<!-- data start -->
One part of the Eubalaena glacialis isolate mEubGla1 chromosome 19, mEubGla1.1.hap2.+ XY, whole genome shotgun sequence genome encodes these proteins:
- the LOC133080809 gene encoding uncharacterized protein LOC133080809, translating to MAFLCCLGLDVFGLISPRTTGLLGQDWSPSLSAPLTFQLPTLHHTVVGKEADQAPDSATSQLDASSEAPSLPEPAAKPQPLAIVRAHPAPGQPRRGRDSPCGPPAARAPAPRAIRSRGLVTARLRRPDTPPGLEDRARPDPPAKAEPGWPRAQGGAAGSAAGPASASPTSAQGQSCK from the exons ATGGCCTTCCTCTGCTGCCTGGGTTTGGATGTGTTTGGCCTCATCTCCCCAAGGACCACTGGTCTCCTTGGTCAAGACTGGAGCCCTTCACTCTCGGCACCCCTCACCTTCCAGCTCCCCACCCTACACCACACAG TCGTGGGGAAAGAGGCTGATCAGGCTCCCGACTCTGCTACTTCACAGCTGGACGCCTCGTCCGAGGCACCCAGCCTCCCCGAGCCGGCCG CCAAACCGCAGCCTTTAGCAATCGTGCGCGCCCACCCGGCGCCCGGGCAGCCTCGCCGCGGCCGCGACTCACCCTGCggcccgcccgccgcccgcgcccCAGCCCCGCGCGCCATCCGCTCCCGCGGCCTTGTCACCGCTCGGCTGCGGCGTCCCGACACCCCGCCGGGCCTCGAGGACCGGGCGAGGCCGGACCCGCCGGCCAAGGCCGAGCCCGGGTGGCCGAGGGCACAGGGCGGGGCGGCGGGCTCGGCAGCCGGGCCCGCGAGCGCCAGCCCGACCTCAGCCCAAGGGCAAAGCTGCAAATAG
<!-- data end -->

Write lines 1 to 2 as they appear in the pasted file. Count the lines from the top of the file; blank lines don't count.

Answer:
One part of the Eubalaena glacialis isolate mEubGla1 chromosome 19, mEubGla1.1.hap2.+ XY, whole genome shotgun sequence genome encodes these proteins:
- the LOC133080809 gene encoding uncharacterized protein LOC133080809, translating to MAFLCCLGLDVFGLISPRTTGLLGQDWSPSLSAPLTFQLPTLHHTVVGKEADQAPDSATSQLDASSEAPSLPEPAAKPQPLAIVRAHPAPGQPRRGRDSPCGPPAARAPAPRAIRSRGLVTARLRRPDTPPGLEDRARPDPPAKAEPGWPRAQGGAAGSAAGPASASPTSAQGQSCK from the exons ATGGCCTTCCTCTGCTGCCTGGGTTTGGATGTGTTTGGCCTCATCTCCCCAAGGACCACTGGTCTCCTTGGTCAAGACTGGAGCCCTTCACTCTCGGCACCCCTCACCTTCCAGCTCCCCACCCTACACCACACAG TCGTGGGGAAAGAGGCTGATCAGGCTCCCGACTCTGCTACTTCACAGCTGGACGCCTCGTCCGAGGCACCCAGCCTCCCCGAGCCGGCCG CCAAACCGCAGCCTTTAGCAATCGTGCGCGCCCACCCGGCGCCCGGGCAGCCTCGCCGCGGCCGCGACTCACCCTGCggcccgcccgccgcccgcgcccCAGCCCCGCGCGCCATCCGCTCCCGCGGCCTTGTCACCGCTCGGCTGCGGCGTCCCGACACCCCGCCGGGCCTCGAGGACCGGGCGAGGCCGGACCCGCCGGCCAAGGCCGAGCCCGGGTGGCCGAGGGCACAGGGCGGGGCGGCGGGCTCGGCAGCCGGGCCCGCGAGCGCCAGCCCGACCTCAGCCCAAGGGCAAAGCTGCAAATAG